I am not a salesman

https://interimcfo.wordpress.com/2019/02/13/i-am-not-a-salesman/

Abstract: This article looks into the importance of selling in business and the relevance of the development of selling skills to career success regardless of your role in an organization.

Really?  You’re not a salesman or saleswoman or salesperson?  What are you then?  Zig Ziglar and others argue that everyone is in selling whether he or she recognize or acknowledge it or not.  I have come across people that say that they consciously and intentionally do not know anything about selling or that selling is below their station in life.  Some of them have no idea that some of the best-compensated people in society achieve the success they enjoy from being successful in sales.

What is selling anyway?   I would define selling as bringing someone else around to your way of thinking.  The hoped result of the selling process is that the other party will decide to act upon your suggestions and recommendations (closing questions).  Sometimes this results in a sale for value in which goods or services are exchanged. In other cases, you are selling a concept or ideas like a strategy or recommended course of action to a decision maker that must put their reputation and possibly their job on the line by committing to your proposed course of action.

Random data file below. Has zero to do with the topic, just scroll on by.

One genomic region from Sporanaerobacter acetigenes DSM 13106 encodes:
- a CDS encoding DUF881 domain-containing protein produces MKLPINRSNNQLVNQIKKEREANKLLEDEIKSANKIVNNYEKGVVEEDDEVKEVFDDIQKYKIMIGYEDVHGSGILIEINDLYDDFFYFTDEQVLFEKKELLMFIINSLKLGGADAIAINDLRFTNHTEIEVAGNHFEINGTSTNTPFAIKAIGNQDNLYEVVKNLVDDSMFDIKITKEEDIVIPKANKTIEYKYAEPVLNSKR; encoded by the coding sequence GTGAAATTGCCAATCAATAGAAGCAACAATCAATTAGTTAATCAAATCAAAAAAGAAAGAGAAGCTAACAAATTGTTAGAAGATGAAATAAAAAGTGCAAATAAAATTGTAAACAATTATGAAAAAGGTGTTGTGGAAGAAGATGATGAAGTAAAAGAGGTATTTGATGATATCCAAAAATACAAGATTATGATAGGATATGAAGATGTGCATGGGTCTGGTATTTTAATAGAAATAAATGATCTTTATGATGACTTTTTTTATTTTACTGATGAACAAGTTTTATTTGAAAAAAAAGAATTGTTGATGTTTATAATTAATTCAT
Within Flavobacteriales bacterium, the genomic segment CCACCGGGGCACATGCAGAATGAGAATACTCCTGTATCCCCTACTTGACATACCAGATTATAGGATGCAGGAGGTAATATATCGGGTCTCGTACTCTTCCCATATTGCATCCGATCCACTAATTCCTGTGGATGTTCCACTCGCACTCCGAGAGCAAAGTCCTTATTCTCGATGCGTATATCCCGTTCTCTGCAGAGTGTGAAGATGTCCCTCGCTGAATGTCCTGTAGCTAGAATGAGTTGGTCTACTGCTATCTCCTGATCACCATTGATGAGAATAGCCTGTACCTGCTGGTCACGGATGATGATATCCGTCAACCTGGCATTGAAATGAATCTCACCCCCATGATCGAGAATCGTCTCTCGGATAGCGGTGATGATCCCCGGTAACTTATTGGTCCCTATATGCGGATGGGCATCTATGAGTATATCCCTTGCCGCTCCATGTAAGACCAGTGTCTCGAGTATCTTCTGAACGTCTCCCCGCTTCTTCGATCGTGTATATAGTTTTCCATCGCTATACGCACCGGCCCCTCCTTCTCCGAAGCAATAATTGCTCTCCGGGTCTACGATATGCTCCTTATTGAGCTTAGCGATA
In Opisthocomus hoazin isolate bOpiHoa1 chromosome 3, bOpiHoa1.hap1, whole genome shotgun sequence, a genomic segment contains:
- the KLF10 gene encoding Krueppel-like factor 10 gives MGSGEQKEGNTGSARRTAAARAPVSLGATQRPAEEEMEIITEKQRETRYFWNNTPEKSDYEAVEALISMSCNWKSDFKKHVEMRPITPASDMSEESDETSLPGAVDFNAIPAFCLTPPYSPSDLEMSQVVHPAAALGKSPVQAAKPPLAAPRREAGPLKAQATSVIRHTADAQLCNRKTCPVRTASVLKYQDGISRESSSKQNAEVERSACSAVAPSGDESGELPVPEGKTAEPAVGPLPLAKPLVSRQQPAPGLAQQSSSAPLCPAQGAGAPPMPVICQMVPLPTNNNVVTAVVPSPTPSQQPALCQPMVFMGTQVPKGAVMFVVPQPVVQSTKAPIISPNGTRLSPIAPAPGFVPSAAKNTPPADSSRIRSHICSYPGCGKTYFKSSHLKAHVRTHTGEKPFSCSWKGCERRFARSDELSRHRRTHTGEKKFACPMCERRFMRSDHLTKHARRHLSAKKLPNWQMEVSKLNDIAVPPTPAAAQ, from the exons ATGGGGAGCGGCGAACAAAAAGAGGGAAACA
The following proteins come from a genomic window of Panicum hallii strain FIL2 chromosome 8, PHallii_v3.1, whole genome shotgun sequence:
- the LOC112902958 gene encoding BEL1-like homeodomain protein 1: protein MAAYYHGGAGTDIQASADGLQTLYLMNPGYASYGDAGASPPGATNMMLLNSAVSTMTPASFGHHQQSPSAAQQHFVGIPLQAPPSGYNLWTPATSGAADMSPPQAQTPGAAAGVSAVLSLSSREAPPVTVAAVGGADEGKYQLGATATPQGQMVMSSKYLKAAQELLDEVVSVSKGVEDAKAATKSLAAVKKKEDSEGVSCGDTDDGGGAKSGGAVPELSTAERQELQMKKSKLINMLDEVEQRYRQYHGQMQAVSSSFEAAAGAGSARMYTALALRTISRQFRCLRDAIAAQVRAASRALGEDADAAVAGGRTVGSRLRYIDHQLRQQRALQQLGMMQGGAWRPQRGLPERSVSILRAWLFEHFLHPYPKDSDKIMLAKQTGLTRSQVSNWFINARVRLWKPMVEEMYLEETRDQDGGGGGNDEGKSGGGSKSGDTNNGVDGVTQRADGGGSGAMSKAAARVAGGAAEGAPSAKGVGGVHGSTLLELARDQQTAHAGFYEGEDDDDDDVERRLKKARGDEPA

When some people hear the term ‘salesman’ the image that pops up in their mind is the high-pressure wielding scoundrel at the ‘buy here, pay here, Se Habla Español’ used car dealership with the moussed hair, polyester leisure suit, braided leather suspenders, and patent leather platform shoes.   The sales weasel is the offensive stereotype that ‘professionals’ avoid at all costs. However, the argument can be made that the scoundrel has a much easier way of making a living than those of us that make our living by selling ideas, concepts, and strategies into sophisticated organizations.  He is not up against counterparties that in many cases are considerably more experienced, educated, credentialed or intelligent than he is.  More often than not, the reverse is true.